Chicago Muslims in Their Own Voices
The Scope of Our Project
Chicago’s Muslims in Their Own Voices: Lived Identity in the First Person is an outreach project that documents the wide range of experience and outlook among Muslims residing in the greater Chicago area. It consists of over 120 recorded interviews with members of Chicago’s extremely diverse Muslim communities, including people of South Asian, Arab, Persian, Turkish, Bosnian, Hispanic, African, and European descent. Some are converts and others life-long Muslims. The project was designed and executed by the University of Chicago’s Center for Middle Eastern Studies (CMES) and South Asian Language and Area Center (SALAC), and was funded through a generous grant from the Social Science Research Council’s (SSRC) Academia and the Public Sphere initiative.
In putting together Chicago’s Muslims in Their Own Voices: Lived Identity in the First Person we had two major goals. First, we intended to enhance our capacity as U.S. Department of Education National Resource Centers focusing on the Middle East and South Asia to talk to the public about Muslims in the Chicago area. In recent years, we have received a growing number of inquiries about Muslims in the United States and in Chicago, in addition to the usual questions about Muslims in other countries. This project is part of a response to that demand, and we believe the interviews will prove to be a powerful tool for talking both to and about local Muslim communities. Second, this project contributes to our on-going efforts to offer the public a more complex picture of Muslims by puncturing stereotypes and by encouraging an approach to thinking about Muslims that emphasizes lived experience rather than essentialist definitions.
What do we mean by “essentialist definitions?” We mean the idea, common in many public forums, that Muslims are defined by one or two basic characteristics. Most generally, Muslims are portrayed as having Middle Eastern ethnic origins and as strictly following Islam, defined in a purely formal way. They are often represented as recent immigrants, olive skinned, bearded or veiled, strongly religious, and conservative in their outlook. Islam is usually understood theologically, with an emphasis on the so-called five pillars, the Quran, and the Hadith traditions, as well as with an assumption that “being Muslim” means strictly following certain doctrinal requirements.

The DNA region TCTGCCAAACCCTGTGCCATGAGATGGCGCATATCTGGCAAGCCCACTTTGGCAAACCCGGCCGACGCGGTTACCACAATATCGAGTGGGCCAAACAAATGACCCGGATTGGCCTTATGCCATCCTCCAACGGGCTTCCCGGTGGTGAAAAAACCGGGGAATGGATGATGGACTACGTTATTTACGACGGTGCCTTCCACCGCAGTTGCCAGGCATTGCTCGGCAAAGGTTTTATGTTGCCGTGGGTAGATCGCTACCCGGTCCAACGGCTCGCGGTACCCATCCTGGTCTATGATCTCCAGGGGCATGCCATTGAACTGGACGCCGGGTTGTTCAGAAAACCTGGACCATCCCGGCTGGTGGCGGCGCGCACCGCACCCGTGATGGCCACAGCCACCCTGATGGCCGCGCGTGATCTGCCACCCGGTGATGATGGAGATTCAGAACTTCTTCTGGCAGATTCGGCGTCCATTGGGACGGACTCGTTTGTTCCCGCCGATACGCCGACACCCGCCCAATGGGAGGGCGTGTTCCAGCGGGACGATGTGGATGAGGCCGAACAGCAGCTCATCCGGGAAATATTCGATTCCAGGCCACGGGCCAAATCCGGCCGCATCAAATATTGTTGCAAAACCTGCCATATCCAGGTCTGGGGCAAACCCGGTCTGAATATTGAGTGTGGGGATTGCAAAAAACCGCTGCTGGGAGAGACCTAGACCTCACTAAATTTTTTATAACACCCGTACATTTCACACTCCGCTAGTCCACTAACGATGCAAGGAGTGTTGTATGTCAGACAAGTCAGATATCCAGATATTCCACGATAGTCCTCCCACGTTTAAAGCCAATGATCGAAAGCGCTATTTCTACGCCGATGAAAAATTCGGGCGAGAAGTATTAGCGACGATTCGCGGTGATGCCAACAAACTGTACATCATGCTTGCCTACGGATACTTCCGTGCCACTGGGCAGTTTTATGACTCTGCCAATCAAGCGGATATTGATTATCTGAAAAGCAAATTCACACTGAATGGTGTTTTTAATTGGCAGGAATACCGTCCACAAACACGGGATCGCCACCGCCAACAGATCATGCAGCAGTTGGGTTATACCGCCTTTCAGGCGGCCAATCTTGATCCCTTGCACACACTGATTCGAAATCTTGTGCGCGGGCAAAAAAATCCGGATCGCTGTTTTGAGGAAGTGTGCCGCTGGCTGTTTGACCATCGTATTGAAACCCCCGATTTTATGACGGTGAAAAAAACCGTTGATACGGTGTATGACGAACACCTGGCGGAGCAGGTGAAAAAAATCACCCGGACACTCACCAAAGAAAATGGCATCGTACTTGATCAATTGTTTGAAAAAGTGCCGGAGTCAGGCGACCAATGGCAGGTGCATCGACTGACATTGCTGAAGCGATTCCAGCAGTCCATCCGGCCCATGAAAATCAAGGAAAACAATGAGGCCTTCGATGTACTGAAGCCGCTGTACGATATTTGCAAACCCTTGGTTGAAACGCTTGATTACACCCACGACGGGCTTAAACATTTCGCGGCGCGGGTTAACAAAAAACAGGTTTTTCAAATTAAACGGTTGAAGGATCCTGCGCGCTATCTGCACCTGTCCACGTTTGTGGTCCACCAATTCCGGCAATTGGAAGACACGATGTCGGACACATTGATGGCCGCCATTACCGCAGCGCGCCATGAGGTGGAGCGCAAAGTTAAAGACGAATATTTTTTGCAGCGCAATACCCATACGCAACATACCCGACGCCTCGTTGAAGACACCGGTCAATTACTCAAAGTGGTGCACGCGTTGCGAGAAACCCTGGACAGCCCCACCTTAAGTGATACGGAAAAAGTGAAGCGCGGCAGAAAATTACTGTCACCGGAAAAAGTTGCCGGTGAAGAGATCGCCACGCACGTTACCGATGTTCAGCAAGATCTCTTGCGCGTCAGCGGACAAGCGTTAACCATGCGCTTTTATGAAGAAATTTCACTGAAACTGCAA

In fact, however, many Muslims do not have a Middle Eastern background and many others who are of Middle Eastern descent have been in the U.S. for generations. Doctrinal understandings of Islam fail to take into account different traditions and on-going debates within the Muslim world, and also do not acknowledge that many who identify themselves as Muslims may not adhere to some or any of the supposed doctrinal requirements. An essentialist view misses the many well-established Muslim communities in this country as well as the important and growing number of American converts to Islam. It is also a view that tends to highlight the visibly pious while leaving other Muslims in the shadows.
We hope this project will contribute to challenging popular stereotypes (including stereotypes held by Muslims) about who Muslims are. We also hope it will foster a way of thinking about Muslims that incorporates the idea of “Muslim-ness” as a cultural orientation or identity – one that could include non-observant Muslims or even atheists – as well as a set of religious beliefs. In this way we can begin to see and appreciate the true complexity of Muslim communities and Muslim experience in the Chicago area and in the Unites States more broadly.
Center for Middle Eastern Studies
Center for East European and Russian/Eurasian Studies
Center for International Social Science Research
Mellon Islamic Studies Initiative
Department of Near Eastern Languages and Civilizations